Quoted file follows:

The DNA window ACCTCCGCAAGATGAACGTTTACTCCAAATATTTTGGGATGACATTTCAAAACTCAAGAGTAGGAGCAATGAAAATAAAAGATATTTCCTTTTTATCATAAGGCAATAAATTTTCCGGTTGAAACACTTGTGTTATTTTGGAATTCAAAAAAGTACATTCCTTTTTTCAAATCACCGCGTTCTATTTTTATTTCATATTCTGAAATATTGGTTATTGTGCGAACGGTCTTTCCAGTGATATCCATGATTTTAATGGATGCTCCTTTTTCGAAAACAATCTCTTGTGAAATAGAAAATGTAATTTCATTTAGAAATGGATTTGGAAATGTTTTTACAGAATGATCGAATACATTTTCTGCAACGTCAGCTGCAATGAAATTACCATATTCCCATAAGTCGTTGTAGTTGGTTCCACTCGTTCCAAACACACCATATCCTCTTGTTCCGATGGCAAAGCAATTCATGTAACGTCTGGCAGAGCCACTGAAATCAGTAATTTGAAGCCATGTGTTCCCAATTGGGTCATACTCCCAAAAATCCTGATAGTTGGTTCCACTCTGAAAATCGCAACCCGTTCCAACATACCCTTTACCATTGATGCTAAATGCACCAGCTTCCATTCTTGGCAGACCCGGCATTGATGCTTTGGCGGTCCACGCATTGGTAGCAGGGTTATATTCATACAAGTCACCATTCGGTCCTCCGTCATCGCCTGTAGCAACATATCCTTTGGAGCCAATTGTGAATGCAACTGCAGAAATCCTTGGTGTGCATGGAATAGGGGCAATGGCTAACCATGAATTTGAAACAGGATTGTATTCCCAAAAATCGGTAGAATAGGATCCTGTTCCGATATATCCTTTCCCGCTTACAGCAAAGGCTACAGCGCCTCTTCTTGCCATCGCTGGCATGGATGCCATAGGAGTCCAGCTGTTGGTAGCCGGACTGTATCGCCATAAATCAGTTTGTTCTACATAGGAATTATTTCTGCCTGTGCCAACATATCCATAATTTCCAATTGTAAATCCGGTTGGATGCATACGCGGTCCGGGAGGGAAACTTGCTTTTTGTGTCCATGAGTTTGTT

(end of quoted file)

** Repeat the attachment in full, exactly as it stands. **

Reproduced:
The DNA window ACCTCCGCAAGATGAACGTTTACTCCAAATATTTTGGGATGACATTTCAAAACTCAAGAGTAGGAGCAATGAAAATAAAAGATATTTCCTTTTTATCATAAGGCAATAAATTTTCCGGTTGAAACACTTGTGTTATTTTGGAATTCAAAAAAGTACATTCCTTTTTTCAAATCACCGCGTTCTATTTTTATTTCATATTCTGAAATATTGGTTATTGTGCGAACGGTCTTTCCAGTGATATCCATGATTTTAATGGATGCTCCTTTTTCGAAAACAATCTCTTGTGAAATAGAAAATGTAATTTCATTTAGAAATGGATTTGGAAATGTTTTTACAGAATGATCGAATACATTTTCTGCAACGTCAGCTGCAATGAAATTACCATATTCCCATAAGTCGTTGTAGTTGGTTCCACTCGTTCCAAACACACCATATCCTCTTGTTCCGATGGCAAAGCAATTCATGTAACGTCTGGCAGAGCCACTGAAATCAGTAATTTGAAGCCATGTGTTCCCAATTGGGTCATACTCCCAAAAATCCTGATAGTTGGTTCCACTCTGAAAATCGCAACCCGTTCCAACATACCCTTTACCATTGATGCTAAATGCACCAGCTTCCATTCTTGGCAGACCCGGCATTGATGCTTTGGCGGTCCACGCATTGGTAGCAGGGTTATATTCATACAAGTCACCATTCGGTCCTCCGTCATCGCCTGTAGCAACATATCCTTTGGAGCCAATTGTGAATGCAACTGCAGAAATCCTTGGTGTGCATGGAATAGGGGCAATGGCTAACCATGAATTTGAAACAGGATTGTATTCCCAAAAATCGGTAGAATAGGATCCTGTTCCGATATATCCTTTCCCGCTTACAGCAAAGGCTACAGCGCCTCTTCTTGCCATCGCTGGCATGGATGCCATAGGAGTCCAGCTGTTGGTAGCCGGACTGTATCGCCATAAATCAGTTTGTTCTACATAGGAATTATTTCTGCCTGTGCCAACATATCCATAATTTCCAATTGTAAATCCGGTTGGATGCATACGCGGTCCGGGAGGGAAACTTGCTTTTTGTGTCCATGAGTTTGTT